The Actor’s Guide to Hammersmith

Where to live, eat and play: the Backstage guide to arts and artist-friendly neighbourhoods in London.

Article Image

Hammersmith is a place of contrasts. On the one hand, it’s a bustling, cosmopolitan melting pot with a thriving high street peppered with independent businesses and two giants of theatre and performance: the Lyric and the Apollo. Add to this the A4 trunk road that dissects Hammersmith, and the steady thrum of traffic heading west out of London, and it can have an air of restlessness. In contrast to this are lazy Thames walks with pints on the river in a fine assortment of old English pubs; and Brackenbury Village, with its artisan coffee shops and traditional bakers. 

On Thursday and Friday afternoons, Lyric Square Market has world foods and a thriving farmers market, and if the bustle gets too much, you are perfectly positioned to make an escape from the city on the A4 towards Heathrow. 

Former residents include William Morris, John Milton, Lily Allen, Hugh Grant, and Benedict Cumberbatch.

JUMP TO

Culture

When it comes to the live arts, Hammersmith goes big or goes home. The Eventim Apollo is a magnificent Art Deco theatre built as a cinema in 1932. As a live music venue, it has seen artists such as The Beatles, The Rolling Stones, and Bob Marley perform on its stage. More recently Oasis, Kylie, and Elton John have all been through its doors. It is also an iconic comedy venue thanks to the TV series “Live At The Apollo” and all the big national and international comedy superstars perform here.

The Lyric Hammersmith is proud to be west London’s largest theatre and a hub of the community. It boasts a main house, studio, cinema, cafe, bar and restaurant, plus a banging roof garden. They offer free first-night tickets to their main house shows to residents and have a huge range of weekly classes for the under-25s. They also offer mentoring, careers advice, and pastoral support for their ensemble of emerging actors and young creatives.

The Riverside Studios has been redeveloped since 2014 but is set to open this year with studio space for theatre, dance, opera, music, comedy, and cinema. 

The William Morris Society and Kelmscott House Museum is a magnificent Georgian brick mansion overlooking the Thames, where Morris lived and worked for the last 18 years of his life. It’s open to the public on Thursday and Saturday afternoons from 2–5pm.

READ: How to Survive In London as an Actor

Eating + Drinking

Hammersmith has much to offer to hungry Londoners, with a broad spectrum of eateries. From the lofty heights of the Michelin-starred River Café to London’s first Taco Bell, there is something for everyone.

The River Café is designed by famous architect Richard Rogers and serves Italian food by the river made from seasonal ingredients that will blow your mind and your budget. 

The Gate is another iconic, much-loved and world-renowned restaurant serving up plant-based deliciousness since 1989. It resides in a converted artist’s studio behind the Apollo.

Yoshi Sushi, as the name suggests, serves sushi, but also Korean food, all at bargainous prices.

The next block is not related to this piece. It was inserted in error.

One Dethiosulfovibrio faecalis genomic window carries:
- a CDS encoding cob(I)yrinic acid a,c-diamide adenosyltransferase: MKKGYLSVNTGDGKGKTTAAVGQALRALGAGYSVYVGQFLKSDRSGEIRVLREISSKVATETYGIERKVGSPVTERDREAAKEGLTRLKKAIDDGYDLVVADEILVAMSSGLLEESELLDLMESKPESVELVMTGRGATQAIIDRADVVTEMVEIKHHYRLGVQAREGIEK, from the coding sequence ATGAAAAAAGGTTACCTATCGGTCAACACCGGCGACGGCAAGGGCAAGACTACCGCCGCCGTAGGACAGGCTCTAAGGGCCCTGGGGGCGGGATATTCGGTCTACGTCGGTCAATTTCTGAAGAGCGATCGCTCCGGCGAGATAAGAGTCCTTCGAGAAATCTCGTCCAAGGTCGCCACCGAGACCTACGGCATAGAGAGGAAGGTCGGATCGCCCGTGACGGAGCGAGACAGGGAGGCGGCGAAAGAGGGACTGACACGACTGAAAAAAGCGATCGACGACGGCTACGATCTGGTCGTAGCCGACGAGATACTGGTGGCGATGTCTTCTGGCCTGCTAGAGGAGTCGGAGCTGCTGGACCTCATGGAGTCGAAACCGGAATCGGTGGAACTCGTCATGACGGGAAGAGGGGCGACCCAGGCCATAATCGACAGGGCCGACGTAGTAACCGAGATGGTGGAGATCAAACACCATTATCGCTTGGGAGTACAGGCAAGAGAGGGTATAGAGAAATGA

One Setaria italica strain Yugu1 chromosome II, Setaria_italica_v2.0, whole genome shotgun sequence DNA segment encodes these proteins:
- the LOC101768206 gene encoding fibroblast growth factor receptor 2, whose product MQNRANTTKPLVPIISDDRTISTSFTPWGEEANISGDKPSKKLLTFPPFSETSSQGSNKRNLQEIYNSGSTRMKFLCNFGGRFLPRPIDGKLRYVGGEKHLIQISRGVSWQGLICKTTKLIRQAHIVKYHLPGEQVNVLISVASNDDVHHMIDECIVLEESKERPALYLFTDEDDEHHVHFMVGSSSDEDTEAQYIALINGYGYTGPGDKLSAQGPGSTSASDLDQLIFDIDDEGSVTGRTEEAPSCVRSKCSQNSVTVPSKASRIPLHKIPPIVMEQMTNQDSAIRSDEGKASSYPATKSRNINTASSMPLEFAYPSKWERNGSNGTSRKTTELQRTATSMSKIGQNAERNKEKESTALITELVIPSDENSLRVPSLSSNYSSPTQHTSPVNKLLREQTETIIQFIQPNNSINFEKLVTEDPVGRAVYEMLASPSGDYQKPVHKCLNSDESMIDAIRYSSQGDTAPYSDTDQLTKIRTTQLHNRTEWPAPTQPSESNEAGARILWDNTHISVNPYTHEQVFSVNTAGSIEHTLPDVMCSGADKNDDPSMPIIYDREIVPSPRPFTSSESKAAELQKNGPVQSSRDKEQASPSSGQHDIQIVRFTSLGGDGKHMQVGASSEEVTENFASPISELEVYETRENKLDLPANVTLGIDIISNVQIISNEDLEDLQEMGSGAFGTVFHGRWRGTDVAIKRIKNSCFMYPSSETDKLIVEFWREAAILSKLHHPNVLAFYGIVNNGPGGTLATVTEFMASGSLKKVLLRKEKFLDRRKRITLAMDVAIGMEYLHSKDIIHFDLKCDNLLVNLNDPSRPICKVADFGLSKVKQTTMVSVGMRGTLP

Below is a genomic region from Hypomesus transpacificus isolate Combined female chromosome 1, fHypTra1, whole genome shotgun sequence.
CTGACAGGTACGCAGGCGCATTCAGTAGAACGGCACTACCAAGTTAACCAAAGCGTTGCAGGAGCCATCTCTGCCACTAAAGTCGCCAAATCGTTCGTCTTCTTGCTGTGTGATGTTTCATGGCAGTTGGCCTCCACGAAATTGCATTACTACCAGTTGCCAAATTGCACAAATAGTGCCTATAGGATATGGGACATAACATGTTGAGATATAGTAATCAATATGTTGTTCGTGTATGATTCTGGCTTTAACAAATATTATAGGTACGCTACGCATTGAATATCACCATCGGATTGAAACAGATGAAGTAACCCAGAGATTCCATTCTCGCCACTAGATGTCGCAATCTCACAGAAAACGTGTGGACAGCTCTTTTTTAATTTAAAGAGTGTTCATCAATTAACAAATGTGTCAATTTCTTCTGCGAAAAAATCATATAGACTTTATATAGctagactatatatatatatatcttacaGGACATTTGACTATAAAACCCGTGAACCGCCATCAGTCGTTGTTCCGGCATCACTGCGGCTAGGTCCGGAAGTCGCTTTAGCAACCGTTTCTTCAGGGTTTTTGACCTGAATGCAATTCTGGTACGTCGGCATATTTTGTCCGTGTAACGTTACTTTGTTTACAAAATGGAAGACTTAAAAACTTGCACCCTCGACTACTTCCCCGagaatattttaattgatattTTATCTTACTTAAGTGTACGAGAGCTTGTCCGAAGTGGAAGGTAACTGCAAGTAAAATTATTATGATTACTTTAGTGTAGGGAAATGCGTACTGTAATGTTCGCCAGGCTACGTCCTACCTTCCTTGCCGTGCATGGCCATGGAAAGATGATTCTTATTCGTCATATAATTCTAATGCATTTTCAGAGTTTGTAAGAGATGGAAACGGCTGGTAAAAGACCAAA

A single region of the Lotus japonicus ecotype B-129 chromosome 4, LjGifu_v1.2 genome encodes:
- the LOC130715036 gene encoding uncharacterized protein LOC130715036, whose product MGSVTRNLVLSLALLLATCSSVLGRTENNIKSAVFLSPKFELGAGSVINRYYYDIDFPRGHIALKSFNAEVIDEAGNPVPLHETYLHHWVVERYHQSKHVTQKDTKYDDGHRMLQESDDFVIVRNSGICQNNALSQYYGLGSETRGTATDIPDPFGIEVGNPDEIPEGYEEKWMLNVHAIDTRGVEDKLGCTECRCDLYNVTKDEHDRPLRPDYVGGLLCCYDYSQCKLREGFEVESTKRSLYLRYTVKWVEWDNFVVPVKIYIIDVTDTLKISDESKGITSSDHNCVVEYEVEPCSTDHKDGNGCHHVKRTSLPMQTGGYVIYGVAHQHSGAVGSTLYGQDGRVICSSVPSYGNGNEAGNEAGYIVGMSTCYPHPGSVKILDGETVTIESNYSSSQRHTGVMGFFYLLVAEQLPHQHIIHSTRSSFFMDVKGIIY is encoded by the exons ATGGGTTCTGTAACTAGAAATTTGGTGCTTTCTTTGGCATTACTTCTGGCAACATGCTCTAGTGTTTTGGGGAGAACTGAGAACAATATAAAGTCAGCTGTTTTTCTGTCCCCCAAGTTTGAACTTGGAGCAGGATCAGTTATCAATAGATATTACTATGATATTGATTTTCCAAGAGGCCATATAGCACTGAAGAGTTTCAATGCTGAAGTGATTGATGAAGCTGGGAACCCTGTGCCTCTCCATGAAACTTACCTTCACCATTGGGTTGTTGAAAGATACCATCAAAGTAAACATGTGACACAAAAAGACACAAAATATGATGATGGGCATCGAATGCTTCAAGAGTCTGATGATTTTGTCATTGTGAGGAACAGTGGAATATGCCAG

Sagar has a huge range of delicious vegetarian South Indian treats at very reasonable prices. It’s popular with students, and we hear the Bhel Puris are a treat.

For something really different, try The Village, a basement restaurant with a community-centre feel. It serves as a hub for local Somalian families and offers Somalian cuisine with a twist at incredible prices.

The Dove is a low-beamed and atmospheric riverside pub boasting the smallest bar room in the world and is also thought to be the site that James Thomson wrote his patriotic song Rule Britannia. It counts Ernest Hemingway and Graham Greene among its former drinkers, and offers a broad pub menu and Sunday roasts. 

The Andover Arms is a proper old boozer with a panelled bar and roaring fire in the winter months. It has a broad menu and a welcoming atmosphere.

The Old Ship on the river has a boathouse aesthetic and offers a relaxed antidote to the bustling high street. They serve brunch through to supper with seasonal ingredients and local produce.

Transport

Tube: Hammersmith (Zone 2) has two underground stations, just over the road from each other. They are served by the Hammersmith and City Line on one side and the Piccadilly and District Line on the other.

Buses: There is a large bus station right in the middle of Hammersmith, with buses heading all over the city.

Health + Wellbeing

Riverside walks and jogs down to Chiswick and beyond are great options here, as is taking a sprint through the parks: Furnival Gardens, Bishops Park, and Ravenscourt Park, which also boasts tennis and basketball courts. 

Virgin Active has studio classes (including Reformer Pilates), a fully equipped gym, cycle studio, pool, and spa. Memberships from £87 per month (£70 for under-25s). Alternatively, Better Fitness and Squash Centre has a less ritzy offering of the same plus squash courts, with memberships starting at £23.50 per month. 

Lumi Power Yoga has a full timetable of hot and cold yoga classes. Drop-in classes are £19, or you can do unlimited classes monthly from £88 per month. Their introductory offer gives you three weeks of classes for £30. Re:Centre offers a varied programme including yoga, barre, breathwork, and our personal favourite – anti-desk yoga. Drop-in classes are £15–18, or buy a bundle of 20 sessions for £280. Their introductory offer gives you three weeks of classes for £35.

Rental Costs

A room in a shared house is from around £500 per month. Studio flats start at around £585 per month with two-bedroom flats from around £1,430 per month.

What we love

The Lyric Theatre, the Apollo, and the river.

What we don’t

The trunk road to the M4.

 

Considering other areas? Check out our Actor’s London guides below:

For more from Backstage UK, check out the magazine.